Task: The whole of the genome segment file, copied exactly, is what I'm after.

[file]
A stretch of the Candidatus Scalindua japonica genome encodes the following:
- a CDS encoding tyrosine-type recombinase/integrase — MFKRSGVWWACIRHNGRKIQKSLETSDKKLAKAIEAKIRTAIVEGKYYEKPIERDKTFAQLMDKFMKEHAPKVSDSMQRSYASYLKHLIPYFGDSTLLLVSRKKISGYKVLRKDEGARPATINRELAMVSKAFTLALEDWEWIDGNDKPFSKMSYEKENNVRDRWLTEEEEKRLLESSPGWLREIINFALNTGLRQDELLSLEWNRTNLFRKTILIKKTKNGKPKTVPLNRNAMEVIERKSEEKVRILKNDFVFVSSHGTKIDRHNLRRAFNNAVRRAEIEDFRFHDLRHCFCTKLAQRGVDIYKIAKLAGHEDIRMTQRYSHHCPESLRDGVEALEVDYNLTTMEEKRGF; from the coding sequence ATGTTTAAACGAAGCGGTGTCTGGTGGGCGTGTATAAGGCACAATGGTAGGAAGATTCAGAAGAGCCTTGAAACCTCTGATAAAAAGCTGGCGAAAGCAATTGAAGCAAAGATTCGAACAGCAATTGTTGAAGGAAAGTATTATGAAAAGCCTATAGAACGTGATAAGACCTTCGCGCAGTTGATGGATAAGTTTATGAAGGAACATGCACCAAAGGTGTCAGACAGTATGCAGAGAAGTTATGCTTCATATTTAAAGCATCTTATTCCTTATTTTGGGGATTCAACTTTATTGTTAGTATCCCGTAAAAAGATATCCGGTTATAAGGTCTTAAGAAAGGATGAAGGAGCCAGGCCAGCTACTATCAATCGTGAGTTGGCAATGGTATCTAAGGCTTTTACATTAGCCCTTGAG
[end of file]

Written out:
A stretch of the Candidatus Scalindua japonica genome encodes the following:
- a CDS encoding tyrosine-type recombinase/integrase — MFKRSGVWWACIRHNGRKIQKSLETSDKKLAKAIEAKIRTAIVEGKYYEKPIERDKTFAQLMDKFMKEHAPKVSDSMQRSYASYLKHLIPYFGDSTLLLVSRKKISGYKVLRKDEGARPATINRELAMVSKAFTLALEDWEWIDGNDKPFSKMSYEKENNVRDRWLTEEEEKRLLESSPGWLREIINFALNTGLRQDELLSLEWNRTNLFRKTILIKKTKNGKPKTVPLNRNAMEVIERKSEEKVRILKNDFVFVSSHGTKIDRHNLRRAFNNAVRRAEIEDFRFHDLRHCFCTKLAQRGVDIYKIAKLAGHEDIRMTQRYSHHCPESLRDGVEALEVDYNLTTMEEKRGF; from the coding sequence ATGTTTAAACGAAGCGGTGTCTGGTGGGCGTGTATAAGGCACAATGGTAGGAAGATTCAGAAGAGCCTTGAAACCTCTGATAAAAAGCTGGCGAAAGCAATTGAAGCAAAGATTCGAACAGCAATTGTTGAAGGAAAGTATTATGAAAAGCCTATAGAACGTGATAAGACCTTCGCGCAGTTGATGGATAAGTTTATGAAGGAACATGCACCAAAGGTGTCAGACAGTATGCAGAGAAGTTATGCTTCATATTTAAAGCATCTTATTCCTTATTTTGGGGATTCAACTTTATTGTTAGTATCCCGTAAAAAGATATCCGGTTATAAGGTCTTAAGAAAGGATGAAGGAGCCAGGCCAGCTACTATCAATCGTGAGTTGGCAATGGTATCTAAGGCTTTTACATTAGCCCTTGAG